Selling a Car in New Jersey

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To sell a car in New Jersey, you’ll typically sign the back of the title and fill out both a bill of sale and an odometer reading. The state Motor Vehicle Division (MVD) processes all the forms and keeps track of each car’s legal ownership status.
Selling a car by yourself may seem like a headache due to all the forms involved, but the process is quite simple once you familiarize yourself with the steps. 
Each state has a specific set of rules and regulations for transferring car ownership—and if you don’t follow yours, you may be liable for your vehicle even after it has left your possession.
Here, the car insurance comparison app and licensed broker Jerry explains the process of selling a car in New Jersey. 
What you need to sell a car in New Jersey
The first step to making a private car sale in the Garden State is to assemble the necessary documentation. You’ll need:
  • New Jersey Certificate of Title (or a replacement title if the original was lost)
  • Any documents cataloguing the car’s maintenance history
  • Bill of Sale (not legally mandated, but highly recommended)
  • Odometer Reading form (if applicable)
  • A lienholder signature (if applicable)

Getting a pre-sale inspection

It’s always a good idea to have your car officially inspected before selling it. This way, you can be transparent with your buyer about any ongoing safety or maintenance issues the car might have.  
You may be legally required to have your car fully inspected if it is over four years old. Contact your local MVD branch to review the latest inspection requirements. 

Documenting the sale

Once you have a willing buyer, the easiest way to gather the appropriate information is to complete a New Jersey Bill of Sale (although this is not a legal requirement). Fill out the bill of sale with:
  • Buyer’s name and address
  • Date of the sale
  • Selling price
  • The car’s mileage reading
The bill of sale is an official document instrumental to the selling process, but it is not the same thing as a title transfer, which officially transfers ownership of the car.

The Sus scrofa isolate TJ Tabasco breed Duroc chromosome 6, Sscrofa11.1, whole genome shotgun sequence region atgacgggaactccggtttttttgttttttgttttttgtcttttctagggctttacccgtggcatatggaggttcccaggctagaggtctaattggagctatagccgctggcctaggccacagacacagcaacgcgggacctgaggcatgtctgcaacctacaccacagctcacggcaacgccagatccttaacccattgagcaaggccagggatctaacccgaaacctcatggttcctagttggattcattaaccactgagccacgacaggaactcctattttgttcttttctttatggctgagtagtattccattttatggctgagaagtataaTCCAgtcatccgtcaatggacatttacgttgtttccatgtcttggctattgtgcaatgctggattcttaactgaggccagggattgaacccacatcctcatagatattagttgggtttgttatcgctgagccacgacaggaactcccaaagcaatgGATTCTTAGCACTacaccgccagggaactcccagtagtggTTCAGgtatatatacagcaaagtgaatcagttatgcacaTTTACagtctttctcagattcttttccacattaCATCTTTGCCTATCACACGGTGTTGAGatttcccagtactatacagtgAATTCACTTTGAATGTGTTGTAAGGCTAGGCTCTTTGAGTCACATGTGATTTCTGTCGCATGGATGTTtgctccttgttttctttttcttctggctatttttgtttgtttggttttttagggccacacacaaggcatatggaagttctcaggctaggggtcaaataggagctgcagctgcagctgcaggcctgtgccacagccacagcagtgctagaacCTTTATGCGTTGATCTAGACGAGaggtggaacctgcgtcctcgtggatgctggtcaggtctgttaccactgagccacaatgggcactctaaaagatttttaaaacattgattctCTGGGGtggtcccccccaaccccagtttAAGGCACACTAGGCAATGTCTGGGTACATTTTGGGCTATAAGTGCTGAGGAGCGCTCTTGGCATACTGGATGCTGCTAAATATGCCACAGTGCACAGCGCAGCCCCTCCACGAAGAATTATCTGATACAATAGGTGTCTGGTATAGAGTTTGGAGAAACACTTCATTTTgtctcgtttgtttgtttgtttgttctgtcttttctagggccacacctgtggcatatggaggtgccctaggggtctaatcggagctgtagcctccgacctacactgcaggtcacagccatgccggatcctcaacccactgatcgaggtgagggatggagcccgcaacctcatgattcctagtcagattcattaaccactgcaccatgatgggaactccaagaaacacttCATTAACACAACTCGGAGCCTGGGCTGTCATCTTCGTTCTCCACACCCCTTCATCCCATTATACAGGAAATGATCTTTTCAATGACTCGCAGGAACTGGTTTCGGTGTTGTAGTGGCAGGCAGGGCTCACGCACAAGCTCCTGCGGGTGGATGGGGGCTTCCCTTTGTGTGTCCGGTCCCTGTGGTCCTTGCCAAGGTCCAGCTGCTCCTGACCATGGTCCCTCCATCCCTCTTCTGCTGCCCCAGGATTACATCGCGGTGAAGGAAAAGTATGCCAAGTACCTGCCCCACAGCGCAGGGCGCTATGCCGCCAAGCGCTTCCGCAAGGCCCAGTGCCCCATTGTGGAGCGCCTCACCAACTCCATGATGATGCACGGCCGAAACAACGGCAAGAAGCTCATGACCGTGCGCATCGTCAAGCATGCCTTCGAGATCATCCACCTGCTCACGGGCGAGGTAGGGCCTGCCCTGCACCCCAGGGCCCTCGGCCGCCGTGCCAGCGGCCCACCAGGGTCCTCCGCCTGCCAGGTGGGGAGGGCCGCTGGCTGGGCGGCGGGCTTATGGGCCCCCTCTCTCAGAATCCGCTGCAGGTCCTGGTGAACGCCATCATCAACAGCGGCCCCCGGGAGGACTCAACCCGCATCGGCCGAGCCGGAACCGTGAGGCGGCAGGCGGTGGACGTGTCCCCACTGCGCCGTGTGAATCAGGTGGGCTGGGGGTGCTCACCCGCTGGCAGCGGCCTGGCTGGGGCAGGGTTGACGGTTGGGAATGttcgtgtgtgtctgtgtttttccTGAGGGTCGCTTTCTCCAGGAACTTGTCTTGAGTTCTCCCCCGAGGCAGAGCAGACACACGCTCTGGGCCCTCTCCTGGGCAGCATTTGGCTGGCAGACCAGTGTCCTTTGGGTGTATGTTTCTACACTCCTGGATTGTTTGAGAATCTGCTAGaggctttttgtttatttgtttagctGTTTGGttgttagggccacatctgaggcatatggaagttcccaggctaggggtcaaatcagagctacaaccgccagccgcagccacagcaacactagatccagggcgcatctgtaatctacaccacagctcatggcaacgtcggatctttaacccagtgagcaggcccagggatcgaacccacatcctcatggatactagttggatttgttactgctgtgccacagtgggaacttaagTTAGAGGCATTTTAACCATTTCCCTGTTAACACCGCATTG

If the car’s odometer isn’t accurate, you must provide an estimated number of miles on the vehicle and complete an Odometer Disclosure Form. 
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Signing the title over

Then, the seller and buyer must sign the back of the car’s title to change its legal ownership of the vehicle. You have 10 days from the date of sale to complete the title transfer process and send it to the MVD. 
If the car has a lien on it, you must either pay the loan off completely before selling it or have the buyer assume responsibility for the loan. 
You should always talk to your lender before trying to sell a car with an outstanding loan, since the lender has a legal interest in the vehicle via the lien.

Reporting the sale

To report the sale to the MVD, the parties must bring in all the aforementioned documents. 
The seller should remove the license plate(s) from the vehicle. You can turn them in to the MVD to be scrapped or ask to place them on your next vehicle. The buyer must be prepared to pay $60 (or $85 for a car with a lien) to register the car. 
If the two of you don’t complete this process together, the seller should make sure to contact the MVD after a week or two to confirm that the title has transferred. Otherwise, you’ll be held liable for the vehicle even after it’s out of your hands. 

Finding affordable car insurance 

Selling a car takes a little time—but finding a better car insurance rate doesn’t have to take more than a few minutes, thanks to Jerry!
Sign-up only takes 45 seconds, and then Jerry will present you with your current insurance policy and dozens of competitive quotes. Choose the one you like best, and Jerry will even help cancel your old policy to get you on board. 
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Resources such as Edmunds and Kelley Blue Book can help you figure out what your car is worth so you can determine a fair price based on its make, model, year, and condition.

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